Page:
Originally Posted by Mower For Less
Also, on a technical note, just because your impact wrench is rated for 600 lbs., that dont mean it will really put 600 lbs on it...
I basically agree w/ everything you said, I was being more figurative than literal. IIRC my impact is only about 400 lbs forward as well. Of course no impact wrench actually supplies that in actual torque, it's a torque equivalent resulting from the rotational "inertia" imparted to the fastener by the tool. Poor man's impact wrench is a box wrench (or solid breaker bar w/socket) and a hammer, and can perform wonders that alot of straining in the form of pure torque cannot.
I guess my point was really about how you can't really control it all that well. To borrow from your example, if you happen to know your impact is going to give you the equivalent of 200 ft-lbs pretty consistently by beating down on it, exactly how much do you beat down to get 118 ft-lbs (without benefit of a nifty dial gauge)? Or, in the process of not wanting to over-tighten it, you quit before it's actually tight enough? Takes a fair amount of practice/experience with your impact to "feel" that 75% or so yield point, and I'd hate for someone to get overzealous with some King Kong impact and gall threads, maybe even shear a bolt during the learning process (possible, if it had corrosion and/or stress fractures already), or potentially even worse have a blade come loose.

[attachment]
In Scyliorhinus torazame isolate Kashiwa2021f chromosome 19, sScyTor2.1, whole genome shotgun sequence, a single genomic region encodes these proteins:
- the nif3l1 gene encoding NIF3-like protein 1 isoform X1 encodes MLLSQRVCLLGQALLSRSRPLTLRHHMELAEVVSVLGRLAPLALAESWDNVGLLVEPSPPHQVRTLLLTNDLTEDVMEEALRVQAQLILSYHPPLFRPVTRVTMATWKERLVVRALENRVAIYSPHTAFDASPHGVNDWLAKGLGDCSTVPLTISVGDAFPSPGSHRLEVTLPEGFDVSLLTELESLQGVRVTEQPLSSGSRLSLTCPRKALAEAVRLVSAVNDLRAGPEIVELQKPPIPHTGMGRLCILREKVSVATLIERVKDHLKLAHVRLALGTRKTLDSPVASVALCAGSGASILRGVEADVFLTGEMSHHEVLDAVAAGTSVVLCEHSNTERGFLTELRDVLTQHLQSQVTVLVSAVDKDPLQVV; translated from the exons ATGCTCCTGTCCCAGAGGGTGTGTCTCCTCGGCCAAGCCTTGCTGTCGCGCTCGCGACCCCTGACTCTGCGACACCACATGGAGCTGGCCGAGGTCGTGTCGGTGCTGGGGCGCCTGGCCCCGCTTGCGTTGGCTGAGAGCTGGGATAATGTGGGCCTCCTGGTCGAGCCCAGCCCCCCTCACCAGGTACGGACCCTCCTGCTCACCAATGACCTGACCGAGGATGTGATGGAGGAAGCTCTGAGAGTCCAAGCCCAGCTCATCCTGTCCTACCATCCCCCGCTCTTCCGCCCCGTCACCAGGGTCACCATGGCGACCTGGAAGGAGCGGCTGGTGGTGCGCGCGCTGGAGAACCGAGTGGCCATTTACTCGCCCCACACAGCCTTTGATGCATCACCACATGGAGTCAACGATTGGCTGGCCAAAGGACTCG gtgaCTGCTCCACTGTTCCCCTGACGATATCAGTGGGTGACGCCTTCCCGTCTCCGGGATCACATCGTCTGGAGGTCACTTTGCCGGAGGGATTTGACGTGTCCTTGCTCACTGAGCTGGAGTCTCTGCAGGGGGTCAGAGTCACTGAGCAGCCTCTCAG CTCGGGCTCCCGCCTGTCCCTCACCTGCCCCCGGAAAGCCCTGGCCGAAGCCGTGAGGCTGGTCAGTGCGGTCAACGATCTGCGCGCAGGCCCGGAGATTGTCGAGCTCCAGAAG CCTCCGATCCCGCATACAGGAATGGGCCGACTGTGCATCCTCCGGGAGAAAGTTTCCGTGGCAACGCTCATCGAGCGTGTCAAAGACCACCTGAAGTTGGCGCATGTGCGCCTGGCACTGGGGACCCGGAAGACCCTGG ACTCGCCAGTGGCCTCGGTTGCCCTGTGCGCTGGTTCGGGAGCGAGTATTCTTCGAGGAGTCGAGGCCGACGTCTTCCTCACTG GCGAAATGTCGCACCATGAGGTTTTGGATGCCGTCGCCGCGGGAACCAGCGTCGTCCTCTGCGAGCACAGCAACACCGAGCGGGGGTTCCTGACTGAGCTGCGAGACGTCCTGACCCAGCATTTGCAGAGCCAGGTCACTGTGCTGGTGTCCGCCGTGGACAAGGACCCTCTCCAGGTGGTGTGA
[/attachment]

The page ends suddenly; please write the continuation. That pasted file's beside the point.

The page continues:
That's where the torque stick gives you the best of both worlds.
P.S.- The golden rule my gearhead buddies and I have used for years is: The correct torque for any fastener is precisely a quarter-turn before it snaps